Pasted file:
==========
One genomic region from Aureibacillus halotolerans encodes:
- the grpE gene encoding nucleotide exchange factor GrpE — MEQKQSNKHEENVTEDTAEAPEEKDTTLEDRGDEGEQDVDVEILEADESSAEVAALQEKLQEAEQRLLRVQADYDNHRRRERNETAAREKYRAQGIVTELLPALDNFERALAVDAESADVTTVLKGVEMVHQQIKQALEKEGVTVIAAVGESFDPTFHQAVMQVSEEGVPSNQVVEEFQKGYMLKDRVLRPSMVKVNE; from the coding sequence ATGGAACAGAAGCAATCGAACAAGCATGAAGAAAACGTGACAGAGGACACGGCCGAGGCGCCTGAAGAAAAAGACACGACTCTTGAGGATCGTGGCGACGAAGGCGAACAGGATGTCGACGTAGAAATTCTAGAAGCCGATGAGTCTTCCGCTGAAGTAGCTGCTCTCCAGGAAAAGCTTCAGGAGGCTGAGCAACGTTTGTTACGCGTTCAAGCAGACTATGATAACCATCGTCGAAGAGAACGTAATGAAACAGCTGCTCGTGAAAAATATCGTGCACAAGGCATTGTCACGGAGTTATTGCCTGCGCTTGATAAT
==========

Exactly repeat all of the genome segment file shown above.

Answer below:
One genomic region from Aureibacillus halotolerans encodes:
- the grpE gene encoding nucleotide exchange factor GrpE — MEQKQSNKHEENVTEDTAEAPEEKDTTLEDRGDEGEQDVDVEILEADESSAEVAALQEKLQEAEQRLLRVQADYDNHRRRERNETAAREKYRAQGIVTELLPALDNFERALAVDAESADVTTVLKGVEMVHQQIKQALEKEGVTVIAAVGESFDPTFHQAVMQVSEEGVPSNQVVEEFQKGYMLKDRVLRPSMVKVNE; from the coding sequence ATGGAACAGAAGCAATCGAACAAGCATGAAGAAAACGTGACAGAGGACACGGCCGAGGCGCCTGAAGAAAAAGACACGACTCTTGAGGATCGTGGCGACGAAGGCGAACAGGATGTCGACGTAGAAATTCTAGAAGCCGATGAGTCTTCCGCTGAAGTAGCTGCTCTCCAGGAAAAGCTTCAGGAGGCTGAGCAACGTTTGTTACGCGTTCAAGCAGACTATGATAACCATCGTCGAAGAGAACGTAATGAAACAGCTGCTCGTGAAAAATATCGTGCACAAGGCATTGTCACGGAGTTATTGCCTGCGCTTGATAAT